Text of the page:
Left: A woman, who has recovered from the COVID-19 infection, is disinfected by volunteers as she arrives at a hotel for a 14-day quarantine after being discharged from a hospital in Wuhan, China, on March 1. Right: A passenger wears a mask on the Metro in Washington, D.C., on March 16.

A Tale of Two Quarantines

I ended up quarantined in both Beijing and Washington during the coronavirus outbreak. The experiences weren’t as different as you might think.

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5G Explained – Part Two

In this second of three parts, FP Analytics explores 5G's development and its global commercial and geopolitical implications.

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5G Explained – Part One

In this first of three parts, FP Analytics explores 5G's development and its global commercial and geopolitical implications.

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Socialism: Why It’s Back and What It Means

Essays on how social democracy can save the world, as well as counterpoints on why capitalism remains the best way for populations to thrive.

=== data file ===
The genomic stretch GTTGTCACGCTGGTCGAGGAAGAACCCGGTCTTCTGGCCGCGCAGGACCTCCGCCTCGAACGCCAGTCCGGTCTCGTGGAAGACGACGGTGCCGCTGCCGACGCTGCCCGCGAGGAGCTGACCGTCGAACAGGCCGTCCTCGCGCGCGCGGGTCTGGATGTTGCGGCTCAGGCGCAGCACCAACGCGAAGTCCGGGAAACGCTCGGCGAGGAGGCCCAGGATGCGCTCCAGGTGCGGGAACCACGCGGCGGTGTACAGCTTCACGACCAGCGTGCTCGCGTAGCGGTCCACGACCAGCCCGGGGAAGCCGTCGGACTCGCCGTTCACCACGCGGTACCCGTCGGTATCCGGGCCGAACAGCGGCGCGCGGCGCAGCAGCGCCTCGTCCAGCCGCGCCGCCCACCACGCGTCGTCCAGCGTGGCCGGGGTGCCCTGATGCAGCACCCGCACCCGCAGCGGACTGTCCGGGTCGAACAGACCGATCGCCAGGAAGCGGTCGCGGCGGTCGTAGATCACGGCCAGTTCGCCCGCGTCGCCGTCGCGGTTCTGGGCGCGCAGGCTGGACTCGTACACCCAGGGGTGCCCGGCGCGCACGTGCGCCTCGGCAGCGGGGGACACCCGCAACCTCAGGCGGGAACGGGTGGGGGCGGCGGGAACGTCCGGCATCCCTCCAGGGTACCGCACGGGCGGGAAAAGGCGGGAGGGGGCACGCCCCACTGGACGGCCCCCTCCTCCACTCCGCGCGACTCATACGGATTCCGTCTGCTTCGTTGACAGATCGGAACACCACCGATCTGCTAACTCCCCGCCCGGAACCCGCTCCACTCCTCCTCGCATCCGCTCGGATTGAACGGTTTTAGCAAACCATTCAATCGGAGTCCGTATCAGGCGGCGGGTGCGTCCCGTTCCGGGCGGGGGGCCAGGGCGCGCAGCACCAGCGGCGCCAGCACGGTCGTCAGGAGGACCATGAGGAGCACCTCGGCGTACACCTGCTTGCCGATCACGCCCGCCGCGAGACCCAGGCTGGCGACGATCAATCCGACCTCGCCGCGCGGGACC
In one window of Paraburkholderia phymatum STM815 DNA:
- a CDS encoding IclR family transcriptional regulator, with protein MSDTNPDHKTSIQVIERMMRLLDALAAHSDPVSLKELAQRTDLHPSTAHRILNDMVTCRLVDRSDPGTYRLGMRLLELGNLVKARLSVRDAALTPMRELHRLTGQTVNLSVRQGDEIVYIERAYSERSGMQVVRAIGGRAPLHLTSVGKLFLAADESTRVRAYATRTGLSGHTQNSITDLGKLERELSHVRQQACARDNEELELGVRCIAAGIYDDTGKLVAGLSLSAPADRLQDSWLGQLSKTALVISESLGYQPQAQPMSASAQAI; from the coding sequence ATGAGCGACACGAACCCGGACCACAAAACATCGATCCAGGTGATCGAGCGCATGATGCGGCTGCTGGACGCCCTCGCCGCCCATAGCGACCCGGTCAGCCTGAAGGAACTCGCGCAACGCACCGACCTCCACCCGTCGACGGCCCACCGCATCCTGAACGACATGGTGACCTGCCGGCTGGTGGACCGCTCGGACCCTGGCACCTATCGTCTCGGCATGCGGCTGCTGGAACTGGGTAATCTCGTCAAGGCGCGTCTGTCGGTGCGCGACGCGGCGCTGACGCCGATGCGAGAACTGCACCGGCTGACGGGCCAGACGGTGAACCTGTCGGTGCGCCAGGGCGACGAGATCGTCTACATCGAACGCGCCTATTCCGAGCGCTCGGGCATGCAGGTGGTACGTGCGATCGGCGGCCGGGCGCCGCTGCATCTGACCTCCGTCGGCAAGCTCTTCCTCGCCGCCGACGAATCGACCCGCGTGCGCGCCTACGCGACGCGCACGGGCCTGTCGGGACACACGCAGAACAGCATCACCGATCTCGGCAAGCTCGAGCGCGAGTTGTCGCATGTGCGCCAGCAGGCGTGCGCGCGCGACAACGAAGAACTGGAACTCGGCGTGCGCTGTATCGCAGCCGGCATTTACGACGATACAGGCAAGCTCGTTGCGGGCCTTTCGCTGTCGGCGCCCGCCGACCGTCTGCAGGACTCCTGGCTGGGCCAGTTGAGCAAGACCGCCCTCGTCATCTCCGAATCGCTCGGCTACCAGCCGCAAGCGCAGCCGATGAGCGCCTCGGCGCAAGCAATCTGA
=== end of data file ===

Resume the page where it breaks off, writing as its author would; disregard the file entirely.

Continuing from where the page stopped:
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Can Social Democrats Save the World (Again)?

Communism and democratic socialism won’t heal today’s political divisions. But social democracy—which helped ward off extremism following World War II—could.

Protesters in Taiwan

Taiwan’s War on Fake News Is Hitting the Wrong Targets

The fight on Chinese disinformation has become dangerously partisan.

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10 Conflicts to Watch in 2020         

Friends and foes alike no longer know where the United States stands. As Washington overpromises and underdelivers, regional powers are seeking solutions on their own—both through violence and diplomacy.

New and old forms of wind power

There’s Only One Way for Democracies to Save the Planet

The Netherlands is taking the lead in solving climate change—and proving that the rest of the West is doing democracy wrong.

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Mikhail Gorbachev’s Pizza Hut Thanksgiving Miracle

In 1997, the former Soviet leader needed money, and Pizza Hut needed a spokesman. Greatness ensued.